How is standing alone, rather than in solidarity with others against a common threat, the best policy?

      1. Antoine Bisset says:

        We have gone to the aid of other countries as assault of the existence of treaties. We lost a great deal as a result of WW1. I don’t expect any country to come to our aid if we are attacked, not Spain, not Luxembourg, not Slovenia. The USA has worked tirelessly to reduce the power of the UK and will certainly find reasons not to become involved. In short, treaties have only worked one way, the UK has given, others have taken.

        1. 220523 says:

          Why do you suspect that the NATO alliance wouldn’t come to our aid if we were attacked?

      2. Niemand says:

        Because you never have to commit to help others or ever make any judgments of such solidarity, so in WWII Hitler would have remained unopposed. It is like walking past the the person being attacked in the street and ignoring it saying ‘none of my business’. Though of course the neutral states in WWII reaped he benefits of those who were willing to stand up to Hitler with force. It is hard not to see at as anything other than a selfish, self-isolating stance.

    2. SleepingDog says:

      @Antoine Bisset, it is notable that alliances, as much of military, foreign and diplomatic policy generally, are exercised by royal prerogative in the British Empire/UK, outside any democratic influence and largely without public scrutiny..
      https://en.wikipedia.org/wiki/Royal_prerogative_in_the_United_Kingdom#Foreign_affairs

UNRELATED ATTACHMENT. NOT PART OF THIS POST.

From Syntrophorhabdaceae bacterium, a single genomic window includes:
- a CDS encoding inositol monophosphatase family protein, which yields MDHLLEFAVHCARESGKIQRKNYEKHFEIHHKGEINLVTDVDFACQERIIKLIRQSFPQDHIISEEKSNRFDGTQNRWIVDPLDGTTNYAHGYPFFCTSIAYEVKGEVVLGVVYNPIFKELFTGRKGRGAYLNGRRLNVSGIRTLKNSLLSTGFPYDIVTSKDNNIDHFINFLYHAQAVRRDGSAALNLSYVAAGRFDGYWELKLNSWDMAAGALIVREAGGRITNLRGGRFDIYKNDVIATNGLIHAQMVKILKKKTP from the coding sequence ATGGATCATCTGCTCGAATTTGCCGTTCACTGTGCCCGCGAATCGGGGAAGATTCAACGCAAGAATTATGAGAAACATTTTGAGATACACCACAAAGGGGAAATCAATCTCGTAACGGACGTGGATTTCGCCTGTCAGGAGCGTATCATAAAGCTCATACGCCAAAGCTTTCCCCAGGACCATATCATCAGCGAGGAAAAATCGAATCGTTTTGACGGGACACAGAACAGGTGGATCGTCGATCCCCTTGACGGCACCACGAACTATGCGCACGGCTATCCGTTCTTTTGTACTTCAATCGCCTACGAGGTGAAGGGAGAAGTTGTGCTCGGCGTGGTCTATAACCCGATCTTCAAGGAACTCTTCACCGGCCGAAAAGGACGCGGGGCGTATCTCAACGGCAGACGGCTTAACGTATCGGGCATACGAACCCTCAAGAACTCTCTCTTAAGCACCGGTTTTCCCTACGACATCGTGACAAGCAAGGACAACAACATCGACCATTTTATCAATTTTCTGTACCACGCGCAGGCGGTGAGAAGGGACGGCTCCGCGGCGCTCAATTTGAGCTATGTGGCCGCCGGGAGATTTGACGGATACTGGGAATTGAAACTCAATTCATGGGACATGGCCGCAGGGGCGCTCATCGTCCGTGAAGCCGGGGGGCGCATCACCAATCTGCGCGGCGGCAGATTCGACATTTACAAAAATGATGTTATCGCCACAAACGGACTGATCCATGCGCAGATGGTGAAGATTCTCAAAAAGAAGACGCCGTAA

The Labour party in power have been as imperial as the Conservatives, as historian Mark Curtis details.

      The nature of nuclear weapons of mass destruction, with their high secrecy and security, and centralised command and control systems, have been used to steal democratic power away from the publics of nuclear states. See Elaine Scarry’s Thermonuclear Monarchy: Choosing Between Democracy and Doom, for a fuller explanation. The British royal system was ready-made for them, but look around the world at other nuclear-armed states to see how nukes warp their polities.

  2. 220522 says:

    Yep, the moralistic ‘goodies versus baddies’ narrative is a bit of a trap. We need to get beyond it in our analyses and subsequent responses.

    1. Alasdair Macdonald says:

      And, we also have to recognise where we are now and start from there.

      I have been a long time supporter of CND and still think unilateral nuclear disarmament is feasible, as do many of my fellow Scots. However, many do not, probably a greater number. And, many of them, like I do, want Scotland to become independent. Richard Gunn is right to reject his ‘perfectionist’ impulse.

      1. 220523 says:

        I’ve no doubt it’s feasible. I just don’t see why we would want to, other than as a form of virtue-signalling. Our getting rid of them alone won’t make the world any safer, however righteous it makes us feel.

        1. Are you against unilateral nuclear disarmament?

          1. 220523 says:

            I don’t see the point. Unless, of course, everyone did it.

        2. Alasdair Macdonald says:

          My comment was not so much about unilateral disarmament per se, but about the fact that, a person’s vote for independence should not be conditional on supporting something else. For example, I have read some supporters for Gender Recognition demanding that unless Scotland pledges unequivocally to support them, then they will oppose independence. (I use gender recognition here as an example because I had read such a piece in the last few days.